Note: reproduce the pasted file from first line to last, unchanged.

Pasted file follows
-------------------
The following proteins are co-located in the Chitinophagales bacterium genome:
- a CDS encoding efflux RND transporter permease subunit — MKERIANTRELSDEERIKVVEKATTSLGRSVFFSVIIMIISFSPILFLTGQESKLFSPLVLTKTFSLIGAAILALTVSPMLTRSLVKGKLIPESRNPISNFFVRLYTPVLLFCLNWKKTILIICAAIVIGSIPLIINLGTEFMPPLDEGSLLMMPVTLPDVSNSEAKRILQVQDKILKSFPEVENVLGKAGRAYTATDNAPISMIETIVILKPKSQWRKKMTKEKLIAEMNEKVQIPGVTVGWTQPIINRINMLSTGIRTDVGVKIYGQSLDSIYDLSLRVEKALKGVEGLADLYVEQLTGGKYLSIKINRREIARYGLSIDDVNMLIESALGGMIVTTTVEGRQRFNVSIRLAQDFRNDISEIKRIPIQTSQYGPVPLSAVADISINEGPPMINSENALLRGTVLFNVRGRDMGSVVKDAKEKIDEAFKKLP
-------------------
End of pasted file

The following proteins are co-located in the Chitinophagales bacterium genome:
- a CDS encoding efflux RND transporter permease subunit — MKERIANTRELSDEERIKVVEKATTSLGRSVFFSVIIMIISFSPILFLTGQESKLFSPLVLTKTFSLIGAAILALTVSPMLTRSLVKGKLIPESRNPISNFFVRLYTPVLLFCLNWKKTILIICAAIVIGSIPLIINLGTEFMPPLDEGSLLMMPVTLPDVSNSEAKRILQVQDKILKSFPEVENVLGKAGRAYTATDNAPISMIETIVILKPKSQWRKKMTKEKLIAEMNEKVQIPGVTVGWTQPIINRINMLSTGIRTDVGVKIYGQSLDSIYDLSLRVEKALKGVEGLADLYVEQLTGGKYLSIKINRREIARYGLSIDDVNMLIESALGGMIVTTTVEGRQRFNVSIRLAQDFRNDISEIKRIPIQTSQYGPVPLSAVADISINEGPPMINSENALLRGTVLFNVRGRDMGSVVKDAKEKIDEAFKKLP